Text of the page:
Obscure...Widely Unknown Facts About African American History

I recently bumped into a blog on “The Root” by Henry Louis Gates Jr. (literary critic, educator, scholar, writer, editor, and public intellectual), about African American historical facts and was intrigued. His blog series was inspired by Joel Augustus Rogers,(journalist, amateur anthropologist and historian) who in 1934 published 100 Amazing Facts About the Negro With Complete Proof: A Short Cut to the World History of the Negro. Rogers set out to debunk misconceptions of his that day that people of African descent contributed minimally to the world stage. This blog series is dedicated and inspired along the same thought stream.  I’ve set out to highlight contributions and achievements of individuals in the many spheres of society behind the popular and well known heavy hitters like Harriet Tubman, Martin Luther King, Jr, and Rosa Parks. Black History is American History to be enjoyed all year long.

#1 Juneteenth Demystified

Many residents around Denver took part in the annual celebration of Juneteenth this past Saturday (June 15th), in the historic neighborhood of Five Points. There was lots of great food, vendors selling an array of wares and live music and performances. From the outside Juneteenth appears to be just another summer festival, but is it? What is Juneteenth really about?

According to the National Registry: Juneteenth Organizations & Supporters website, “Juneteenth is the oldest known celebration commemorating the ending of slavery in the United States.”  President Lincoln’s Emancipation Proclamation - which had become official January 1, 1863, had little effect on slaves in Texas due to resistance and the small force of Union troops to enforce the Executive order. The life of a slave in Texas continued despite the fact that slavery had officially ended two and a half years prior. On June 19th, 1865 General Gordon Granger, led Union soldiers to Galveston, Texas with news that the Civil War had ended and slaves are now free. The combination of General Granger’s soldiers and the surrender of General Lee in April of 1865 finally overcame slave holder influence.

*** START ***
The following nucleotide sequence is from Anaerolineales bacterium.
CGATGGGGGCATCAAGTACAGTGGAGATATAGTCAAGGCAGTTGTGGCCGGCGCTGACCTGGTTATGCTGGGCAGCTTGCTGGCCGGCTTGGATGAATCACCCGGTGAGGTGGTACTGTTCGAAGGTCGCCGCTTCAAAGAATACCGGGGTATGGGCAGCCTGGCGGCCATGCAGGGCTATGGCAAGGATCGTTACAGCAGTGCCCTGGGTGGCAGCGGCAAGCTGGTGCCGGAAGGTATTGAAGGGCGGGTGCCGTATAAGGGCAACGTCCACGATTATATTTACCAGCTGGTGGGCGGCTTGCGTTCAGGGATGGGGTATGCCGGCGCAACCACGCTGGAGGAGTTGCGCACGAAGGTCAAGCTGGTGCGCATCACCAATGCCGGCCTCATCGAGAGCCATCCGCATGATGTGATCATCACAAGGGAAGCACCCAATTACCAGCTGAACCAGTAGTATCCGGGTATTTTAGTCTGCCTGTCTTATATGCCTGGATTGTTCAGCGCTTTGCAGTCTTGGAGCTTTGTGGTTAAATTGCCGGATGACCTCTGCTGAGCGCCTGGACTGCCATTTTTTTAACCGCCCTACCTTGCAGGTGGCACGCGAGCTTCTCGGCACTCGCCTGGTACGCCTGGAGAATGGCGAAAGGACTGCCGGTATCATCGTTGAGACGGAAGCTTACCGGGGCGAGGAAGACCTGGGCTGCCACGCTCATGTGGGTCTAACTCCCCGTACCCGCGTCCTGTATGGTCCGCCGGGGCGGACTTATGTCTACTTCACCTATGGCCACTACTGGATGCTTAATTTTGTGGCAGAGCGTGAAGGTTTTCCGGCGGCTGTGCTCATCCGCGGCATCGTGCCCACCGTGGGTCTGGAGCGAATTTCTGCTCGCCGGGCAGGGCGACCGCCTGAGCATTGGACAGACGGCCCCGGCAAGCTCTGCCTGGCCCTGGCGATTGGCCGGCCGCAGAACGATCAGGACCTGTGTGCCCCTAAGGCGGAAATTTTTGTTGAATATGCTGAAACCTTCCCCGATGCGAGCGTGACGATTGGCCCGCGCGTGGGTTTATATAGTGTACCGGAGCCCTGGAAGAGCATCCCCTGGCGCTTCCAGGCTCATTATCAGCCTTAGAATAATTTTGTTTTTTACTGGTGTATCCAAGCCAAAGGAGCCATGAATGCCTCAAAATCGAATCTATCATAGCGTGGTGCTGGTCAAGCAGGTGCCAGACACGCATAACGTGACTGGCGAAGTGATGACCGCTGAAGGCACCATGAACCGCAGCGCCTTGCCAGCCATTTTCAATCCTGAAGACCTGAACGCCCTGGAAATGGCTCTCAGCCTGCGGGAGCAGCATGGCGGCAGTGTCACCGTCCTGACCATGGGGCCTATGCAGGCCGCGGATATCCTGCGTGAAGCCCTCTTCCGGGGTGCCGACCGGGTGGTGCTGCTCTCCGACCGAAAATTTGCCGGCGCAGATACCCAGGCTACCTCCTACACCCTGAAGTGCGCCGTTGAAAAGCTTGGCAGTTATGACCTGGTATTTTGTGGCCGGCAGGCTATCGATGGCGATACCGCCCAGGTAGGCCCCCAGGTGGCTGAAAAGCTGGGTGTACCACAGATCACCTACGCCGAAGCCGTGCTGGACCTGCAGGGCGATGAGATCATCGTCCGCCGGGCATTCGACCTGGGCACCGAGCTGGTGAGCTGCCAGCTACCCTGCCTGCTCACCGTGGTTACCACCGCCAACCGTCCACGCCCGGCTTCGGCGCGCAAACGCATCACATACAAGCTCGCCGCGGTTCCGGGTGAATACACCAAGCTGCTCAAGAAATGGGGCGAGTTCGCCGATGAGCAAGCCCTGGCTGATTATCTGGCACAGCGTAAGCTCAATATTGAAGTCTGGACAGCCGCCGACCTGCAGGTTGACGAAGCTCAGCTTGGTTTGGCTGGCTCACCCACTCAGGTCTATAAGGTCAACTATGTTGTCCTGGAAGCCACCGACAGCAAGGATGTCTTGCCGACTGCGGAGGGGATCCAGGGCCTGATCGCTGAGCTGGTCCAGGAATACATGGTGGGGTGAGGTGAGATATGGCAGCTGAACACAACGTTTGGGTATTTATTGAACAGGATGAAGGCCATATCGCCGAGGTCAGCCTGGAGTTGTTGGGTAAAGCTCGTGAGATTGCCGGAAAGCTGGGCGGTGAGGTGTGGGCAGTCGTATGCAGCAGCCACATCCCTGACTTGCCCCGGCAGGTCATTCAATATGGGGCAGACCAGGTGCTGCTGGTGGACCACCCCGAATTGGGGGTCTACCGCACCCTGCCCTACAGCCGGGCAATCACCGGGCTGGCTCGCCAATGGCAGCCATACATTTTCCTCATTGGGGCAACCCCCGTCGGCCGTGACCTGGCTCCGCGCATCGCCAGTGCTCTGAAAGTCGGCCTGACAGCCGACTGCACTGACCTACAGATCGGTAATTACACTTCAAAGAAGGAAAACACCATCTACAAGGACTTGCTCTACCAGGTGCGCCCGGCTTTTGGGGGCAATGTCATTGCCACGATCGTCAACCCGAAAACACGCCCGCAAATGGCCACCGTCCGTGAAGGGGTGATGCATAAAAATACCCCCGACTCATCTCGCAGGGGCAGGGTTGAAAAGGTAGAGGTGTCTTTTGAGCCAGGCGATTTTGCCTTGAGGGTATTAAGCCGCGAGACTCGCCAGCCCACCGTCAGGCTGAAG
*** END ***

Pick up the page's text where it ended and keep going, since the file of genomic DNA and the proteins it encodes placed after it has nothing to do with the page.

Today Juneteenth commemorates African American freedom and emphasizes education and achievement. It is a day, a week, and in some areas a month marked with celebrations, guest speakers, picnics and family gatherings. It is also celebrated all over the world. In Denver, the Juneteenth celebration began in the early 1950s and eventually grew to be one of the nation’s largest celebration of its kind in the 1980s. As economic and social challenges began to plague Denver in the early 1990s, Juneteenth’s image was negatively impacted due to violence during the festival. As a result, attendance and interest in the festival drastically declined.

In 2012, the Juneteenth Music Festival LLC was formed by a group of entrepreneurs who recognized the opportunity to reinvent the image of Juneteenth and rebrand the celebration to the city of Denver. Under new leadership Juneteenth is committed to “engaging the community with the historical significance of Juneteenth, while creating a framework for economic and educational empowerment in youth and adults. The Juneteenth Music Festival facilitates events which support redevelopment and elimination of financial blight in Denver, Colorado’s Historic Five Points Neighborhood.” Through the efforts of local community resource organizations, city agencies, corporate and individual sponsors and donors the festival has evolved and taken on new life and vibrancy.

Juneteenth is NOT just another summer festival...but a way to celebrate a historical transition that officially declared a final and resolute bon voyage to chattel slavery in America.